My first day back at work

Here’s a riddle for you: what do Christmas trees, “Free Mamograms Today—no appointment necessary” signs, alien yard decorations, and beer all have in common? Answer: NASCAR.

NASCAR is a culture all of its own. For three days a year, four distinct groups of people come together for an event that gets crazier by the day. I call these groups The Paid People, The Whackers, The Spectators, and The Drivers. It is an event that reminds me to count intelligence as a blessing and that not everyone can make smart choices. It is an event that my children will never attend.

Day One: I sit in the pits all day, counting the various ways in which I can arrange my body in an ambulance seat. It’s my first day working and I miss my babies, but I’m grateful for the money and the chance to nap. I almost get run over while crossing the lot to go to the restroom by a few NASCAR drivers who apparently think it’s more important to go from the garage to the track at 40 mph than it is to preserve the life of the paramedic who might be saving their butt later in the day.

Day Two: I am stationed with a group of firefighters in the camp ground next to a food vendor who wants $7.00 for a cheese steak. I explain to my cohorts that I just had a baby and will need to pump milk every few hours, but that I’ll be fully covered so no one should feel awkward if they need to enter the camper. One of the female firefighters (missing a few teeth and still wearing her pajamas) says to me in an appalling tone “you’re baby is only 5-weeks-old and you left him to come up here?!” I want to tell her that, believe me, I’m still the better mother because she’s sitting there with a cigarette, swearing up and down in front of her 11-year-old scantily dressed daughter, and without having brushed her hair today…but instead, I shrug and tell her my family needs the money. I also mention that I want to be with my baby, would be if I could, miss him, and that he’s with his grandmother. I think about sticking out my tongue and saying “bet YOU wouldn’t bother to pump milk for your baby while working!”, but I just close the camper door behind me instead.

My only call of the day involves a 30-year-old who had a heart attack last year (needing two stents) and who is now having chest pain. He tells me he was “just smoking a cigarette” when the chest pain came on, and I ask him if he wants to die. He sheepishly replies “no,” and I inform him that he is now an ex-smoker then.

Day Three: I am stationed with a different fire department in a different area of the camping sections. From 6am-9am, things are pretty decent. I’m able to pump, eat breakfast, and even take a 30-minute nap. Then things start to roll and I find myself 2.5 hours late pumping. So instead of ensuring the future feeding of my son, I am transporting people who are in their 30’s but who don’t know that shouldn’t drink 12 beers, no water, and still expect to not get dehydrated after standing around in the sun for 5 hours. I remind myself to teach my son to be smarter than that.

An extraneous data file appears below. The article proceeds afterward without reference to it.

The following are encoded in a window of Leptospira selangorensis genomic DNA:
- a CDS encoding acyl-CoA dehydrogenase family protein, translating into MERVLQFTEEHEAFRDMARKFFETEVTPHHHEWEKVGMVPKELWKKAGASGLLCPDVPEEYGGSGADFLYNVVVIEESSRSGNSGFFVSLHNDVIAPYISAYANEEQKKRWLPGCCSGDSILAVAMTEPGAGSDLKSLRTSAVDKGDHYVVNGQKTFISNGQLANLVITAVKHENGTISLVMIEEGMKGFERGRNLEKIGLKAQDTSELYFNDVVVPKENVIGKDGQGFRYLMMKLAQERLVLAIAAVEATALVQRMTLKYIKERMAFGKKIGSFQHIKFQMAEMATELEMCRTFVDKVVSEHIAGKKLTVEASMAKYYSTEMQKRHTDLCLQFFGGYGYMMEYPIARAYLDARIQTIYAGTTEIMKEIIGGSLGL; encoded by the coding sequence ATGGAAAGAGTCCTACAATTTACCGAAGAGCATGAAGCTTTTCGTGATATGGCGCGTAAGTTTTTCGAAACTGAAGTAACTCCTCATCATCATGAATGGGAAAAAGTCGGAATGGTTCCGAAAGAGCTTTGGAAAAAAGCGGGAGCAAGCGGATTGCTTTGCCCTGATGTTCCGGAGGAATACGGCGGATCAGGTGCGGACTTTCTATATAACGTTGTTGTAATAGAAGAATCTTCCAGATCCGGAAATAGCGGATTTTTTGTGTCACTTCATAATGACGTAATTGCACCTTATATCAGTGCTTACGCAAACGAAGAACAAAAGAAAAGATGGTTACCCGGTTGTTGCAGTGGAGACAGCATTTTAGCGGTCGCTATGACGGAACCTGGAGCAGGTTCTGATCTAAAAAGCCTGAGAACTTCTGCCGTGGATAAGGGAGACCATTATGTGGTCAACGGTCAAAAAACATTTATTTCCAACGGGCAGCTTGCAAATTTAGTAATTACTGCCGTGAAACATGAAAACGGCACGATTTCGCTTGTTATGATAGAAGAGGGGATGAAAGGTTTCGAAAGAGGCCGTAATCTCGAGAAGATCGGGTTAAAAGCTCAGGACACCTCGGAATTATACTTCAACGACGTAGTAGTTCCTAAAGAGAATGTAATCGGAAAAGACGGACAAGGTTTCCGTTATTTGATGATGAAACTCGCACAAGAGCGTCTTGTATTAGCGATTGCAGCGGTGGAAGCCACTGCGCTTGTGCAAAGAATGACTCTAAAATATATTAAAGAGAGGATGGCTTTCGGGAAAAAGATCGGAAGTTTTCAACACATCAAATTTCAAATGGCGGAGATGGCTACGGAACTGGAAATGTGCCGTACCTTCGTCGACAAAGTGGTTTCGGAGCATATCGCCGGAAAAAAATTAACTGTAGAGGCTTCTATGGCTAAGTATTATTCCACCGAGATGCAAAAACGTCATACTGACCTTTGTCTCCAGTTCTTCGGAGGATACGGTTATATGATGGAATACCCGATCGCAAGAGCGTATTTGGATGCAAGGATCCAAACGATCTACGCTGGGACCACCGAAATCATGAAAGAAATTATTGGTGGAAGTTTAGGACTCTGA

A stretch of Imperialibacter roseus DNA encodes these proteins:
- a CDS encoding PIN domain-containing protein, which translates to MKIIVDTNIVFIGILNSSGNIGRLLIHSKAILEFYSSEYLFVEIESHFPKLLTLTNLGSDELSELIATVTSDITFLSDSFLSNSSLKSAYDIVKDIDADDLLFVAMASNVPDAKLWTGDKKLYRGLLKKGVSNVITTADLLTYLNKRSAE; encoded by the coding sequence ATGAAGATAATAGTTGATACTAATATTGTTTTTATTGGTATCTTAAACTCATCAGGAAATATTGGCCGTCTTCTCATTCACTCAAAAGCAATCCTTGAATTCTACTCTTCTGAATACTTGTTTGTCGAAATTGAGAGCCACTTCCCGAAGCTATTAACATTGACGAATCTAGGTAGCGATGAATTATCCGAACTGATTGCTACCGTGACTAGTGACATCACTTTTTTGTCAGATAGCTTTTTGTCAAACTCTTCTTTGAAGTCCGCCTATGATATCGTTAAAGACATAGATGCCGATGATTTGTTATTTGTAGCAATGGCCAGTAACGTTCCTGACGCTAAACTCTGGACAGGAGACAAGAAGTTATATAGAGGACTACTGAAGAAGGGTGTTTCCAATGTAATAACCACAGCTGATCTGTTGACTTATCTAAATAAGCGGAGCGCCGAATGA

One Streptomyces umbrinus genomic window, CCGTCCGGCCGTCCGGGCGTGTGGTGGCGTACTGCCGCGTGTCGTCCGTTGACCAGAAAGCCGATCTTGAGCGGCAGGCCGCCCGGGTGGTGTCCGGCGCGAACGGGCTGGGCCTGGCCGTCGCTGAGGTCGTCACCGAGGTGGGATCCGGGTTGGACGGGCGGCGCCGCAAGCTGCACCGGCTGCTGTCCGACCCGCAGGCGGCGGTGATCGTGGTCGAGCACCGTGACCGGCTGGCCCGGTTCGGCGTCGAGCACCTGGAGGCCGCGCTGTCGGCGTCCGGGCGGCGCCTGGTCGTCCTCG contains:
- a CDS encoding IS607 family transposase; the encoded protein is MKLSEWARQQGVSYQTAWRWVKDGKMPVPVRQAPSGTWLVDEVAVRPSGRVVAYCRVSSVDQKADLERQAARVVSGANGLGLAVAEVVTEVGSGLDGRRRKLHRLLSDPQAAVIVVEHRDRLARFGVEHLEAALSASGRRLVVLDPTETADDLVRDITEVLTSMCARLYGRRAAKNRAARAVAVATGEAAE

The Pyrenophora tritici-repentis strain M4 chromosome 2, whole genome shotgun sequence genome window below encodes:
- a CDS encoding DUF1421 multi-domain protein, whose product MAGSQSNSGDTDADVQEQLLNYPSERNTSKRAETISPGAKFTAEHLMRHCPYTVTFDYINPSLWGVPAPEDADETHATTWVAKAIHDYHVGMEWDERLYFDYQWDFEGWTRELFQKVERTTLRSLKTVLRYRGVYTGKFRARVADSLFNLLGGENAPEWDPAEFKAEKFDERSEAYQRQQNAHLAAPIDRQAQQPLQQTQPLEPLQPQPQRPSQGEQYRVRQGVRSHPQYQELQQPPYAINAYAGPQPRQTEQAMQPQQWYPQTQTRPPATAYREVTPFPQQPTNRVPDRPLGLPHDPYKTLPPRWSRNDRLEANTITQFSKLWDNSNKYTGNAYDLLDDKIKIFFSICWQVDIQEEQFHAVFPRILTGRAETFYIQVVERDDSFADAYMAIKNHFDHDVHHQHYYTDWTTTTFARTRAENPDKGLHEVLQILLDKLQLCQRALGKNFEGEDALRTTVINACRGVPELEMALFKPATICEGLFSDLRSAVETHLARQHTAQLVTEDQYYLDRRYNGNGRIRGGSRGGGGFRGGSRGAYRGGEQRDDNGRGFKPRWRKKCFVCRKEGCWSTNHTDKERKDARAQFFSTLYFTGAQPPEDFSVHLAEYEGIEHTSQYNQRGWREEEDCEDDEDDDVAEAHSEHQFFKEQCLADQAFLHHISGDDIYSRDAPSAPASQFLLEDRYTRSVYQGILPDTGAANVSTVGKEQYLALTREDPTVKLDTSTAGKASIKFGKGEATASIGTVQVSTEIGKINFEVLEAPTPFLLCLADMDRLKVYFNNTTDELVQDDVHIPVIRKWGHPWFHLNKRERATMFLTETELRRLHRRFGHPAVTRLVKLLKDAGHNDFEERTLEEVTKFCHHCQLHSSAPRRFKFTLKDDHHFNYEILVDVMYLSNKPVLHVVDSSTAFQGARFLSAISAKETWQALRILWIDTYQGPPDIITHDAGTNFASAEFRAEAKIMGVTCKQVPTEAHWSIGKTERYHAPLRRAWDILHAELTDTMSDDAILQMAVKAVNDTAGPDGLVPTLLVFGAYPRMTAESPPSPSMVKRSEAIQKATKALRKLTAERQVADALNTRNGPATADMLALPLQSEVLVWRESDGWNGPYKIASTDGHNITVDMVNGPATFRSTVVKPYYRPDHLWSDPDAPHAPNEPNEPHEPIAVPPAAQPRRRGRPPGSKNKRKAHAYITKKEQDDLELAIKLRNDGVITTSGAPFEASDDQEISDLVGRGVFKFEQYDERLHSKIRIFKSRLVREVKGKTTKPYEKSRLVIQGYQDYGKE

So the working-pumping-motherhood adventures have begun again. Thankfully, God has worked miracles in my life and I will not be a full time working mom any more. *BIG happy smile* I resigned from my regular job and will instead be a paramedic two days a week, a music teacher (from my home) one day a week, and an online entrepreneur the rest of the time (just what that will be, I have yet to determine). Do I want to be with my babies all of the time? Absolutely! Am I glad, though, that I have the opportunity to make ends meet and help other people during their times of need (or stupidity, as today would have it) while I’m at it? Yes! Returning to work is never easy, but this time, I didn’t cry as I pumped my baby’s first bottle of milk. For all of these things, I am grateful.

2 thoughts on “My first day back at work

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  1. I came home from work NASCAR weekend to have the discussion about underage drinking with my son. My two month old son who just smiled and cooed and laughed at me.
    But I'm telling you, if he's fifteen years old and lies to me about where's going, gets intoxicated, fights with a cop, runs off and gets hurt and has to be transported by ambulance to the ER, he can't say he wasn't warned about what will happen to his life.


  2. You are hilarious, my dear. Until we moved out of the area, I worked in a much less-important capacity at the track, checking credentials, ect. I know exactly what you mean.


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